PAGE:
"As an introduction to how the history of an African society can be reconstructed from largely nonliterate sources, and to the Swahili in particular, . . . a model work."—International Journal of African Historical Studies
Maps Figures Preface Acknowledgments
1 Swahili and Their History 2 The African Background of Swahili 3 The Emergence of the Swahili-Speaking Peoples 4 Early Swahili Society, 800-1100 5 Rise of the Swahili Town-States, 1100-1500
Appendices Abbreviations Notes Bibliography Index
Derek Nurse is Professor Emeritus of Linguistics at Memorial University of Newfoundland. Thomas Spear is Professor Emeritus of History at the University of Wisconsin-Madison.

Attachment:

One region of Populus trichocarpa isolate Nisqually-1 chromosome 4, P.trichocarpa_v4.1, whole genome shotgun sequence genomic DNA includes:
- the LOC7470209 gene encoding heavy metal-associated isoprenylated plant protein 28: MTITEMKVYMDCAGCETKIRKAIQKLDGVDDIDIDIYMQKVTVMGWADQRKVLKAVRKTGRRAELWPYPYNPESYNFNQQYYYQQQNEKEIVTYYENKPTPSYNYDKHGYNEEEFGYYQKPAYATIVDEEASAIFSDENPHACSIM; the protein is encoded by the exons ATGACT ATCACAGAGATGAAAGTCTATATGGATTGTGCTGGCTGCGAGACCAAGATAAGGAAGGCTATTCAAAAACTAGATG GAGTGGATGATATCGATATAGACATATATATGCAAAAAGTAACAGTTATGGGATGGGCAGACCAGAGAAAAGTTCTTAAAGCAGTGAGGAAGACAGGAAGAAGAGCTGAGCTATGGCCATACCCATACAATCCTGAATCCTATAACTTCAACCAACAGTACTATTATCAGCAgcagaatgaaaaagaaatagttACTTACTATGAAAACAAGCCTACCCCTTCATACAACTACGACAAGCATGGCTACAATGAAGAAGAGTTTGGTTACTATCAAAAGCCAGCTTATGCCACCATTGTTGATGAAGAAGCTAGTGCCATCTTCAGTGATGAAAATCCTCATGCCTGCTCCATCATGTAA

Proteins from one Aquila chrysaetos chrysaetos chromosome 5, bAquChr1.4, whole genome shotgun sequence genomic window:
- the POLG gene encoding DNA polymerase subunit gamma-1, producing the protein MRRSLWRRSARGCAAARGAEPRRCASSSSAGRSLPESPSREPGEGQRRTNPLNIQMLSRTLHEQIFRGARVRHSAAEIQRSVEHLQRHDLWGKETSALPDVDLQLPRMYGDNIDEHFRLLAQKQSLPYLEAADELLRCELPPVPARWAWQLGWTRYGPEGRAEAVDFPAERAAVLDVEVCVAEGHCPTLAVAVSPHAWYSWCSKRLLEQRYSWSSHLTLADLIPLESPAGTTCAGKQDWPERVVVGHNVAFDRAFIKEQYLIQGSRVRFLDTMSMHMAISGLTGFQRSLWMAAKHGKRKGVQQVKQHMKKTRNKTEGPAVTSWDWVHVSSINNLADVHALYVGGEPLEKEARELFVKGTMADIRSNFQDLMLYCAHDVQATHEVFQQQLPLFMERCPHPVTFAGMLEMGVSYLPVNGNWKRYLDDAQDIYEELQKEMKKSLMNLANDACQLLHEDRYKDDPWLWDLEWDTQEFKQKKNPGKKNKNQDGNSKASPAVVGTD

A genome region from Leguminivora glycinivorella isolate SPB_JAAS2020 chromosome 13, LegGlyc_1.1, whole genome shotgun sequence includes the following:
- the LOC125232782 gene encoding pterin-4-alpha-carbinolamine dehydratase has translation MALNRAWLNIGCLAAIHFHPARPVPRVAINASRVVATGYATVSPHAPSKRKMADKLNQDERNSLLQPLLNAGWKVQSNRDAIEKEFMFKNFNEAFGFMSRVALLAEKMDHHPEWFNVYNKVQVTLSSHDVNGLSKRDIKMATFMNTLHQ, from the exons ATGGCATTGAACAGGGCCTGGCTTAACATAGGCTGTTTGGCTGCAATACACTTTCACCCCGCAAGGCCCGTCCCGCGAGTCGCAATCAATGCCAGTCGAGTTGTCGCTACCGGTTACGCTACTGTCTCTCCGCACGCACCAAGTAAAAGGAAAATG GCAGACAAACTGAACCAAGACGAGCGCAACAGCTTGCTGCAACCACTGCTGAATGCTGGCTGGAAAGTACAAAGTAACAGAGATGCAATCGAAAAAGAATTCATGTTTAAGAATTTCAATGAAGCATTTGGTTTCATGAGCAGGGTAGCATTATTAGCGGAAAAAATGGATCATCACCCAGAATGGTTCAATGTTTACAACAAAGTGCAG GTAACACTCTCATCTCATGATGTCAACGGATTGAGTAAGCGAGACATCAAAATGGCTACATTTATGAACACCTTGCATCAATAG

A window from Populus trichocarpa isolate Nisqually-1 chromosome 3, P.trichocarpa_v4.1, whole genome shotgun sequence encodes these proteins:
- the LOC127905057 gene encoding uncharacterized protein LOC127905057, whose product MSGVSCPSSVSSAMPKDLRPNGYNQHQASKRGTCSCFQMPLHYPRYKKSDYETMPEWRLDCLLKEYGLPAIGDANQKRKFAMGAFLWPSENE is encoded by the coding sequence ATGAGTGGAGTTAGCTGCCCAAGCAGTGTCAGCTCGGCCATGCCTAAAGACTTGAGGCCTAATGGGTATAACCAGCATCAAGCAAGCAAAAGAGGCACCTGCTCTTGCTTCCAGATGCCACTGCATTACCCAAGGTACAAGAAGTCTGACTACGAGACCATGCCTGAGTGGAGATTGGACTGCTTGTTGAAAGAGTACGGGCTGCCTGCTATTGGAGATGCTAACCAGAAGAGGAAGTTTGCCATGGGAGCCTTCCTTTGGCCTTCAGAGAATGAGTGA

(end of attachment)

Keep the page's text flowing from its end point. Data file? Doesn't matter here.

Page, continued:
"The authors, respectively a linguist specializing in Swahili and related Bantu languages and a historian specializing in the history of East Africa, have assembled an impressive array of evidence-linguistic, archaeological, documentary, and oral-traditional-in support of the argument that Swahili culture, often regarded as an Arabian transplant on the East African coast, is actually 'a dynamic synthesis of African and Arabian ideas within an African historical and cultural context.'"—American Anthropologist
"A fine achievement, mixing original material, fresh insights, generally excellent use of sources, conciseness, and a highly readable style. As an introduction to how the history of an African society can be reconstructed from largely nonliterate sources, and to the Swahili in particular, it is almost a model work."—International Journal of African Historical Studies